profession may have been harsh, outrageous, and perhaps even unfair,
but whether speaking of politicians or physicians, Berman declared himself
“against demagoguery, dishonesty and pomposity.” And, even some of his
severest critics admitted that behind the invective, there was a serious
intent not to destroy society, but to cure its ills.
Berman’s third and most enduring book, Hubert: The Triumph and Tragedy
of the Humphrey I Knew, was published in 1978. Reviewers were high in
their praise, and even Republican senator Barry Goldwater commented
that “this is not a book you are going to scan . . . I read the whole
thing.” One review stated, “This is truly a gem of a memoir and is probably
the best view of Humphrey—warts and all—that we are likely to get.”
It seems only ironically fitting that when Humphrey died of bladder
cancer, he should have done so while visiting Fernwood, in the second
floor bedroom which was always kept in reserve for him. Humphrey called
Berman his best friend. In turn, Berman described Humphrey as having
“one of the most active and probing minds I’ve ever run across.”
In 1970, Berman uttered one of his most famous statements, resulting
in his being targeted by the most prominent feminists of the time. During
a meeting of the Democratic party’s committee on national priorities,
when Congresswoman Patsy Mink suggested that women’s rights should be
given the highest priority, Berman commented that “raging hormonal influences”
during menstruation and menopause should preclude women from positions
of executive power. “All things being equal,” Berman said, “I would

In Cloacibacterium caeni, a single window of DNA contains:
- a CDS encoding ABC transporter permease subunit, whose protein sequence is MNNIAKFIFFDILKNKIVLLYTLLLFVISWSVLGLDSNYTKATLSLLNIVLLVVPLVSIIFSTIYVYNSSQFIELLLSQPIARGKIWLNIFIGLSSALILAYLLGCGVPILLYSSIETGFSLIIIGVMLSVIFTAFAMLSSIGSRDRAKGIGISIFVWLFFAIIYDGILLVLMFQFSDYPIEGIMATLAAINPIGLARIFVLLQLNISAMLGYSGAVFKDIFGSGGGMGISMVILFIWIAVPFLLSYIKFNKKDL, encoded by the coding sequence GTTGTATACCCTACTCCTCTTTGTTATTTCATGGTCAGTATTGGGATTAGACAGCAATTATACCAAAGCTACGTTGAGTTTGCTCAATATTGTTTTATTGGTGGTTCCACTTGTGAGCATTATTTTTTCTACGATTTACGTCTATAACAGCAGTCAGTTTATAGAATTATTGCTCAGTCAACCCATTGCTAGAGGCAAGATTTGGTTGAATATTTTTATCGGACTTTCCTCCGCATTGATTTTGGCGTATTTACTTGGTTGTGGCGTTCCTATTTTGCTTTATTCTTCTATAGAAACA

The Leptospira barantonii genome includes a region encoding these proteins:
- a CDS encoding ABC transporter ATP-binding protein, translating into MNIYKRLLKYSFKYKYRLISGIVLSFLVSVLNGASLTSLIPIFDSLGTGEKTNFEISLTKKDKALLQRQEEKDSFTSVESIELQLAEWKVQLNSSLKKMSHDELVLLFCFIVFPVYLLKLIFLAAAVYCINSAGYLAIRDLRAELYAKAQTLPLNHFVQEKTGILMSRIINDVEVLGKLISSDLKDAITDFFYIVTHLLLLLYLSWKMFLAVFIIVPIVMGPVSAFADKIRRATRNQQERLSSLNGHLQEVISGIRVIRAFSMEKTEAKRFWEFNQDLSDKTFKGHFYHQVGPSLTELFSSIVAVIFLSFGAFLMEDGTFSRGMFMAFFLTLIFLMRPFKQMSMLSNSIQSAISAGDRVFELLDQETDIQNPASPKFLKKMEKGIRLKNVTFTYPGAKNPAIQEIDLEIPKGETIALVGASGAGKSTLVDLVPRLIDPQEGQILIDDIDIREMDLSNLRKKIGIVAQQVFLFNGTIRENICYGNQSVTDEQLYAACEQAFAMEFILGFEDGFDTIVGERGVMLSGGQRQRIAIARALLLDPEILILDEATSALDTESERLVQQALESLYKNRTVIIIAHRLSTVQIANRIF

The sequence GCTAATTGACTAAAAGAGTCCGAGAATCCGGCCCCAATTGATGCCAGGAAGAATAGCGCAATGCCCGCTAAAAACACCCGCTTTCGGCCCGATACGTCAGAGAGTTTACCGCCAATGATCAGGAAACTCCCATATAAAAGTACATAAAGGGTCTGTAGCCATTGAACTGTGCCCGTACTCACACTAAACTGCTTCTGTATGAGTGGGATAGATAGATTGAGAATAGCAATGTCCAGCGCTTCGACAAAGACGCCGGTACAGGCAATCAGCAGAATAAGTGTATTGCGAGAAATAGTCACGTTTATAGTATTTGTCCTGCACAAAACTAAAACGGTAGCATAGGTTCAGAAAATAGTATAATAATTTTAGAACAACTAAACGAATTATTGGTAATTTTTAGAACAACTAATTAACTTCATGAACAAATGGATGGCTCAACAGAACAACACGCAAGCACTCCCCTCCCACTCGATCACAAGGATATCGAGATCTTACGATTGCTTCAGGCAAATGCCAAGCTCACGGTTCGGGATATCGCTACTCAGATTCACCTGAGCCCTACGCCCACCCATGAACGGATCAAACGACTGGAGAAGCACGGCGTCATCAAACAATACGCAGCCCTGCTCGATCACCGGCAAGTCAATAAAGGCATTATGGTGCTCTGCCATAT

still rather have had a male JFK make the Cuban missile crisis decisions
than a female of similar age who could possibly be subject to the curious
mental aberrations of that age group.” When this hit the press, pressure
from women’s groups from around the world forced Berman to resign from
Berman regretted being miscast in the role of villain in this controversy,
arguing that this skirmish was given far more attention than it deserved.
He actually saw himself as an advocate of women’s rights. “I think the
feminist movement was an important movement, especially in the areas
of equal opportunity and equal pay for equal work,” he later said. Nevertheless,
he exploited the publicity when, in 1982, he published The Compleat
Chauvinist: A Survival Guide for the Bedeviled Male, a humorous treatment
of the issue. “Women have done such awful things to me that I have to
fight back,” he said to a Baltimore News-American interviewer.
1970, Berman uttered one of his most famous statements, resulting
in his being targeted by the most prominent feminists of the time.
Berman’s final book, In Africa with Schweitzer, was published in 1986
and was based on his correspondence with the famous medical missionary
and the detailed notes he had taken when they had worked together from
1960 to 1961. “I always wanted to write,” Berman remarked in an interview.
“I enjoyed medicine, and I think I made contributions, but I enjoy writing
more than anything else I’ve ever done.”
He died on November 25, 1987, at the age of 68. Three years later
Berman’s widow endowed an international professorship in his name at
the Johns Hopkins School of Public Health. She created the Edgar F.
Berman and Hubert H. Humphrey Foundation in International Health, and
endowed its chair.
How is Berman remembered nearly 20 years later? I’d like to think
for his innovative and pioneering transplant procedures, for his leadership
in promoting public health issues on behalf of two U.S. presidents,
and for the wonderful friendship he shared with a vice president. Berman,
we recall, was a free spirit who understood that there were at least
two sides to every debate. He was never afraid to proclaim his position
on a controversial subject and always believed he was right.
But his critics—who unfortunately constitute a majority—remember him
differently. They argue that Berman was nothing more than an arrogant
and conniving opportunist who would do anything—or say anything—to garner
attention. It was medicine, they conclude, that provided him with a
golden opportunity in life, and he showed his gratitude by becoming
one of the profession’s biggest critics.
What a tragedy.